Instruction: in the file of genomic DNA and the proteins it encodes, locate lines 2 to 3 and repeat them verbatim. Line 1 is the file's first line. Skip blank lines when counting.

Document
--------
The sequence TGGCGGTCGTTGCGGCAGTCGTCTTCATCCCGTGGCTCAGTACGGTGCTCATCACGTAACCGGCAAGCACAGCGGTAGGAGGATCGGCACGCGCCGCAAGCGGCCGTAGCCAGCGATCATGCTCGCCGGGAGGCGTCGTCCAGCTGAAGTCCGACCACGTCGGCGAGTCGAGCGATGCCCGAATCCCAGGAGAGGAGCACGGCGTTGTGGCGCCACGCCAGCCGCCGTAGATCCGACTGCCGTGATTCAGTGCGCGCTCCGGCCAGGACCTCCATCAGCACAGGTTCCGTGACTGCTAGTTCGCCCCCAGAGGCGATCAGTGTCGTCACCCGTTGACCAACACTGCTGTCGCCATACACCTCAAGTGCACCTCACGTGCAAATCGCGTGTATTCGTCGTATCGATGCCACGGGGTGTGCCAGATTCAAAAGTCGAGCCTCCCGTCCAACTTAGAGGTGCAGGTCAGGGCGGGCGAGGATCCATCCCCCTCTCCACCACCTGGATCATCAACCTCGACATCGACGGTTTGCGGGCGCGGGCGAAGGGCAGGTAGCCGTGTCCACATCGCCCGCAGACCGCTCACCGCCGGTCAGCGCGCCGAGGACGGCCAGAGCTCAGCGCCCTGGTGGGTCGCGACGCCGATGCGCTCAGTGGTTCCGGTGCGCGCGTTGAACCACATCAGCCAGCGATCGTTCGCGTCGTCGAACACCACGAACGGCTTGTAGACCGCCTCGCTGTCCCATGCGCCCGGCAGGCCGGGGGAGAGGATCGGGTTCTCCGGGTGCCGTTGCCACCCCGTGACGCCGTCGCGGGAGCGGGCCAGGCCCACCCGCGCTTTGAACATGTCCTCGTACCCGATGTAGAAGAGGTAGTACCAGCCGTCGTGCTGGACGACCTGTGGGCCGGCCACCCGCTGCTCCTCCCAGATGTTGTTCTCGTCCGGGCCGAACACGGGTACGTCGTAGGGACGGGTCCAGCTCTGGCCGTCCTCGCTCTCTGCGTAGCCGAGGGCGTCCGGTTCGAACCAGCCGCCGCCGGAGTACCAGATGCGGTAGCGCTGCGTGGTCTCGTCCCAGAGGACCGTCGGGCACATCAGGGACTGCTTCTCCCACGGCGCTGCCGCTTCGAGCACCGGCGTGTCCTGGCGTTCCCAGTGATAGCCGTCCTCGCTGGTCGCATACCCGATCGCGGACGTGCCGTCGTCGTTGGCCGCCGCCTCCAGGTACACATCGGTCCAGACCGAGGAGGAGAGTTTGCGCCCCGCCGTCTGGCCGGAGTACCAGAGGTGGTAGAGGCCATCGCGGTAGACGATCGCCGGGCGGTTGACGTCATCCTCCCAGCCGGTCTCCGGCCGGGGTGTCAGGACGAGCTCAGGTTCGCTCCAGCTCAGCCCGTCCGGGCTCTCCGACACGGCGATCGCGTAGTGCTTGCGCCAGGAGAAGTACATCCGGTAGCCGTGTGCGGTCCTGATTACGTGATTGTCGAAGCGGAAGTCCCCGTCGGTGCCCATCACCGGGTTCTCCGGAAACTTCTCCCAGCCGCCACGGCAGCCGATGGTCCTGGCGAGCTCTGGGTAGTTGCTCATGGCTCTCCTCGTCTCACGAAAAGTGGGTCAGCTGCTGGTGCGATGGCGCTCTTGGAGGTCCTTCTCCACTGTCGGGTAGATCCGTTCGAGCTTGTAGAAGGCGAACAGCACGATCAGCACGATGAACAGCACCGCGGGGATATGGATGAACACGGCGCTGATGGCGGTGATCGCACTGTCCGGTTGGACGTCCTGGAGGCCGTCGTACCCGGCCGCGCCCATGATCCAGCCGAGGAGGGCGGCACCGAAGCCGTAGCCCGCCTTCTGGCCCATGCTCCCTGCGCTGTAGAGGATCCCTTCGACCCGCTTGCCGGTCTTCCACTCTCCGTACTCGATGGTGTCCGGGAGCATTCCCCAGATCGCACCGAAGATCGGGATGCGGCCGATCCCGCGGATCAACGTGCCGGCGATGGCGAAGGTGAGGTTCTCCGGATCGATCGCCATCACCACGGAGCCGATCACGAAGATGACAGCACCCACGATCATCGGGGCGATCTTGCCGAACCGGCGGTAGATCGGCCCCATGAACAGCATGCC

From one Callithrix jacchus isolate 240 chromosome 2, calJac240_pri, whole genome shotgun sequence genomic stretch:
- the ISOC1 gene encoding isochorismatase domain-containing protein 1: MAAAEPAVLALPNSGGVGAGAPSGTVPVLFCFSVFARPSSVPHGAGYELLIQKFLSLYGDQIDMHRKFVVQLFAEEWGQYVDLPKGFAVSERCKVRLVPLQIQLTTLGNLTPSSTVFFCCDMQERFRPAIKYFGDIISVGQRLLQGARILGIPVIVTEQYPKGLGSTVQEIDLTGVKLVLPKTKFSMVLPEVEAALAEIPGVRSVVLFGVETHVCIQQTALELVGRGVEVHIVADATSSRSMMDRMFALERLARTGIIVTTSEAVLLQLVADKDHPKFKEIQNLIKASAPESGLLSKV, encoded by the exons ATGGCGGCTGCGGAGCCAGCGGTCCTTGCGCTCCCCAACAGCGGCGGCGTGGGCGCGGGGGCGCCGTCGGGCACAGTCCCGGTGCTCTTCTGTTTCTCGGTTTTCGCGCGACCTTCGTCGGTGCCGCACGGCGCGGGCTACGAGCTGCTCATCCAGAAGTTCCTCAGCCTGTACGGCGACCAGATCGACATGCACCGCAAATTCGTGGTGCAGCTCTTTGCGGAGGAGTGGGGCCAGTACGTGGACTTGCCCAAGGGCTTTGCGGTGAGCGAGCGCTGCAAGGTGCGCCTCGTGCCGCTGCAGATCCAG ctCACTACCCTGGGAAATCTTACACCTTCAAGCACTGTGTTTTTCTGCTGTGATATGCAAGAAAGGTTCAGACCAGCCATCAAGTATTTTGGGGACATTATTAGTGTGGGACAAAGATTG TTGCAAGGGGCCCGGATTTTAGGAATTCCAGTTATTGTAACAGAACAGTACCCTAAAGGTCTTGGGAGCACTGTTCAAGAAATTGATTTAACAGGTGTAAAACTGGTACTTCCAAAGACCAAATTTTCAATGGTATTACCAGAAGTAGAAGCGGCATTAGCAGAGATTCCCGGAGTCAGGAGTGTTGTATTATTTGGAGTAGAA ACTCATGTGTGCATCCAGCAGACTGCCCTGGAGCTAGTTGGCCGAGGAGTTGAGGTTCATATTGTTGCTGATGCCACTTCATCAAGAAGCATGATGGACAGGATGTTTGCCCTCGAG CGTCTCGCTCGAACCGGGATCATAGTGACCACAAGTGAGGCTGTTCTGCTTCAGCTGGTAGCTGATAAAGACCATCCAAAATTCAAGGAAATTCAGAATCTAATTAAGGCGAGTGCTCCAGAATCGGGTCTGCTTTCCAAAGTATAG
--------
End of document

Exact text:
From one Callithrix jacchus isolate 240 chromosome 2, calJac240_pri, whole genome shotgun sequence genomic stretch:
- the ISOC1 gene encoding isochorismatase domain-containing protein 1: MAAAEPAVLALPNSGGVGAGAPSGTVPVLFCFSVFARPSSVPHGAGYELLIQKFLSLYGDQIDMHRKFVVQLFAEEWGQYVDLPKGFAVSERCKVRLVPLQIQLTTLGNLTPSSTVFFCCDMQERFRPAIKYFGDIISVGQRLLQGARILGIPVIVTEQYPKGLGSTVQEIDLTGVKLVLPKTKFSMVLPEVEAALAEIPGVRSVVLFGVETHVCIQQTALELVGRGVEVHIVADATSSRSMMDRMFALERLARTGIIVTTSEAVLLQLVADKDHPKFKEIQNLIKASAPESGLLSKV, encoded by the exons ATGGCGGCTGCGGAGCCAGCGGTCCTTGCGCTCCCCAACAGCGGCGGCGTGGGCGCGGGGGCGCCGTCGGGCACAGTCCCGGTGCTCTTCTGTTTCTCGGTTTTCGCGCGACCTTCGTCGGTGCCGCACGGCGCGGGCTACGAGCTGCTCATCCAGAAGTTCCTCAGCCTGTACGGCGACCAGATCGACATGCACCGCAAATTCGTGGTGCAGCTCTTTGCGGAGGAGTGGGGCCAGTACGTGGACTTGCCCAAGGGCTTTGCGGTGAGCGAGCGCTGCAAGGTGCGCCTCGTGCCGCTGCAGATCCAG ctCACTACCCTGGGAAATCTTACACCTTCAAGCACTGTGTTTTTCTGCTGTGATATGCAAGAAAGGTTCAGACCAGCCATCAAGTATTTTGGGGACATTATTAGTGTGGGACAAAGATTG TTGCAAGGGGCCCGGATTTTAGGAATTCCAGTTATTGTAACAGAACAGTACCCTAAAGGTCTTGGGAGCACTGTTCAAGAAATTGATTTAACAGGTGTAAAACTGGTACTTCCAAAGACCAAATTTTCAATGGTATTACCAGAAGTAGAAGCGGCATTAGCAGAGATTCCCGGAGTCAGGAGTGTTGTATTATTTGGAGTAGAA ACTCATGTGTGCATCCAGCAGACTGCCCTGGAGCTAGTTGGCCGAGGAGTTGAGGTTCATATTGTTGCTGATGCCACTTCATCAAGAAGCATGATGGACAGGATGTTTGCCCTCGAG CGTCTCGCTCGAACCGGGATCATAGTGACCACAAGTGAGGCTGTTCTGCTTCAGCTGGTAGCTGATAAAGACCATCCAAAATTCAAGGAAATTCAGAATCTAATTAAGGCGAGTGCTCCAGAATCGGGTCTGCTTTCCAAAGTATAG